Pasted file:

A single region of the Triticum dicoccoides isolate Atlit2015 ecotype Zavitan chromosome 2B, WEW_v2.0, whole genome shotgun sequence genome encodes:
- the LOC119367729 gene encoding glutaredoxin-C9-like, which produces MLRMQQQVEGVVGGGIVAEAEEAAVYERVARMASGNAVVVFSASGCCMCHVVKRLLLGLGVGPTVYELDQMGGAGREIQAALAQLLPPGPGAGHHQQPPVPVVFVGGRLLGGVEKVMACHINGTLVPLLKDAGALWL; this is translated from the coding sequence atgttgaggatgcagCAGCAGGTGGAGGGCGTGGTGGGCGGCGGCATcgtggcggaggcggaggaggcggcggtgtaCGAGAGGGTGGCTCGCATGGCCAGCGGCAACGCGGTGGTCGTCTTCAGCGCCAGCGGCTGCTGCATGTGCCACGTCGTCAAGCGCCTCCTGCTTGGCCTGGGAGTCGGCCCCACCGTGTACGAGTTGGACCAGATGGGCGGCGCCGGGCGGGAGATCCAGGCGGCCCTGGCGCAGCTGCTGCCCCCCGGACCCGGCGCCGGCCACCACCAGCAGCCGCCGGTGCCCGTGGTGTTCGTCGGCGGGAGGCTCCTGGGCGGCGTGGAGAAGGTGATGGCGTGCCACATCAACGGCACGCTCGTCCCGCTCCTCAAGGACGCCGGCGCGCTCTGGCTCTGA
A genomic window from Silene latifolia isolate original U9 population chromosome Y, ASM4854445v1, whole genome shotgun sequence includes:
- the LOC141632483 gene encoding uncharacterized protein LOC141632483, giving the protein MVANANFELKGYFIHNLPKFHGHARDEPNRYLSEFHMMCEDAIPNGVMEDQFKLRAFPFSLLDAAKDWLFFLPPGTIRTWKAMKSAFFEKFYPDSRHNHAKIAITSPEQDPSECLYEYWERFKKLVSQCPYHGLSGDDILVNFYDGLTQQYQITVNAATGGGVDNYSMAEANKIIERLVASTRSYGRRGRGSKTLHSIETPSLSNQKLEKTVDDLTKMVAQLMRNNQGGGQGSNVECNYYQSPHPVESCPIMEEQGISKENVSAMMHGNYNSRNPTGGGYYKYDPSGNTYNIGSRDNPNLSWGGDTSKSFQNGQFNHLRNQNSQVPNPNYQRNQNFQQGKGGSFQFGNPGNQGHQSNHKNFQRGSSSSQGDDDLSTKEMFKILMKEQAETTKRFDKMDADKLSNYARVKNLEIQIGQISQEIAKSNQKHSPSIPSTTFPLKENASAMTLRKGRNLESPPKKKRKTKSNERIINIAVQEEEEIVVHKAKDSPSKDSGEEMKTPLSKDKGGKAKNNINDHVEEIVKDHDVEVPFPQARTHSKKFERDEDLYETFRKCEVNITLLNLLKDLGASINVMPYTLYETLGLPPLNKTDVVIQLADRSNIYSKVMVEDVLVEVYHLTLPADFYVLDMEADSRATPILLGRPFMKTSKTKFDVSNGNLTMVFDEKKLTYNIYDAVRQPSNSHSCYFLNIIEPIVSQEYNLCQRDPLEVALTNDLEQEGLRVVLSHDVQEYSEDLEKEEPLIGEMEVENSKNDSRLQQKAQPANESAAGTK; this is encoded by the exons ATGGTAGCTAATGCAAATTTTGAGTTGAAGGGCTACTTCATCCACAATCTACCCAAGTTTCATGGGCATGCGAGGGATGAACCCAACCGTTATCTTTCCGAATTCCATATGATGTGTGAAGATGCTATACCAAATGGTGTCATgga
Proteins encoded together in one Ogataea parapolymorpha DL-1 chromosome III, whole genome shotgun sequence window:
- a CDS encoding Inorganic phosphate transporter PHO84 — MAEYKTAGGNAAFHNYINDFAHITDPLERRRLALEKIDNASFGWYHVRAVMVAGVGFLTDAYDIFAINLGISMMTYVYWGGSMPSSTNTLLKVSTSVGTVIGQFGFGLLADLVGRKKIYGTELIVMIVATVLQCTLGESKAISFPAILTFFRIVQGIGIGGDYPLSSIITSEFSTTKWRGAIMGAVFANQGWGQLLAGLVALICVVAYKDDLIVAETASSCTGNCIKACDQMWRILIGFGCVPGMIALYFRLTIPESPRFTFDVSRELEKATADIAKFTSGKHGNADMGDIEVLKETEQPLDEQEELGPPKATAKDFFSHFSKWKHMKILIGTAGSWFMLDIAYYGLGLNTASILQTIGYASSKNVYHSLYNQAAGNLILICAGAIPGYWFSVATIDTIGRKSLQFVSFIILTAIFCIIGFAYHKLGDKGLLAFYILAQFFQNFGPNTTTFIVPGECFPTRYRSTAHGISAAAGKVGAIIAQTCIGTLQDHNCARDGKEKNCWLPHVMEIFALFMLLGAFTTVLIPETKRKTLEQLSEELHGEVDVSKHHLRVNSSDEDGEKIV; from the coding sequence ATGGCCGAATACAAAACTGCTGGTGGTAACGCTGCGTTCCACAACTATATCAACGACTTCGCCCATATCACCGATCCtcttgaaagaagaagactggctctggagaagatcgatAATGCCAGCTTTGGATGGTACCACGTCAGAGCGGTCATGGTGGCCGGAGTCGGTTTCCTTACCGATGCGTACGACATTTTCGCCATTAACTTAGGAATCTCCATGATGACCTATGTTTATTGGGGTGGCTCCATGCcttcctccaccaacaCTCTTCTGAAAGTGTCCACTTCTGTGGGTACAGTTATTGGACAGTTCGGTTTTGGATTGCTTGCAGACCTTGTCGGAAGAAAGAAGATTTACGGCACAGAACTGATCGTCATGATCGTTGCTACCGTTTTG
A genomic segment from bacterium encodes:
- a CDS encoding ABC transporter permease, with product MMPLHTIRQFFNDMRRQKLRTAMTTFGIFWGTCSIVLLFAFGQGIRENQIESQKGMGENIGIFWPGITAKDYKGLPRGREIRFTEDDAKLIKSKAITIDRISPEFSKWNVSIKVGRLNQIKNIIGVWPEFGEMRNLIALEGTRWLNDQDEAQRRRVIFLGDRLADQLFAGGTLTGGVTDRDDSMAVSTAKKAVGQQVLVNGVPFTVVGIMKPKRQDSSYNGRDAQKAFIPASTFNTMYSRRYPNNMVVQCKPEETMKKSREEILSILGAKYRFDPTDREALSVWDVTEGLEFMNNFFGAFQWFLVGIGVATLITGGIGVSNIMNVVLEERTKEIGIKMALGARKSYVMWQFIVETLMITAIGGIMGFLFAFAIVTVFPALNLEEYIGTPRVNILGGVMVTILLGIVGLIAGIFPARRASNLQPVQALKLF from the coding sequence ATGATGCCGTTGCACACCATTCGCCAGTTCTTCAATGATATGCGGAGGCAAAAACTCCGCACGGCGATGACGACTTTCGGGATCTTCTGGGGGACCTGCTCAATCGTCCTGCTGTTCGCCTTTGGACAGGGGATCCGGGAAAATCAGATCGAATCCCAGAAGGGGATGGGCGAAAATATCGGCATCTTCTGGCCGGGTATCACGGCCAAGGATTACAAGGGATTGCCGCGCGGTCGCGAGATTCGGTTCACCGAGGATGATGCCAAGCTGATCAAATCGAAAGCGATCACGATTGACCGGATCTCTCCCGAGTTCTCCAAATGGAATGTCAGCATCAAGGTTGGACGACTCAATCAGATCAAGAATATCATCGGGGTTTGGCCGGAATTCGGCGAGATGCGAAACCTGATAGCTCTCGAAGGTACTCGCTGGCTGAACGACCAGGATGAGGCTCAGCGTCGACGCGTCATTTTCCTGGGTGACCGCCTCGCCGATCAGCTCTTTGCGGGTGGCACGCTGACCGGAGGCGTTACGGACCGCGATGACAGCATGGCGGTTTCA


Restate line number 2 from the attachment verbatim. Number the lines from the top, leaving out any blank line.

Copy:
- the LOC119367729 gene encoding glutaredoxin-C9-like, which produces MLRMQQQVEGVVGGGIVAEAEEAAVYERVARMASGNAVVVFSASGCCMCHVVKRLLLGLGVGPTVYELDQMGGAGREIQAALAQLLPPGPGAGHHQQPPVPVVFVGGRLLGGVEKVMACHINGTLVPLLKDAGALWL; this is translated from the coding sequence atgttgaggatgcagCAGCAGGTGGAGGGCGTGGTGGGCGGCGGCATcgtggcggaggcggaggaggcggcggtgtaCGAGAGGGTGGCTCGCATGGCCAGCGGCAACGCGGTGGTCGTCTTCAGCGCCAGCGGCTGCTGCATGTGCCACGTCGTCAAGCGCCTCCTGCTTGGCCTGGGAGTCGGCCCCACCGTGTACGAGTTGGACCAGATGGGCGGCGCCGGGCGGGAGATCCAGGCGGCCCTGGCGCAGCTGCTGCCCCCCGGACCCGGCGCCGGCCACCACCAGCAGCCGCCGGTGCCCGTGGTGTTCGTCGGCGGGAGGCTCCTGGGCGGCGTGGAGAAGGTGATGGCGTGCCACATCAACGGCACGCTCGTCCCGCTCCTCAAGGACGCCGGCGCGCTCTGGCTCTGA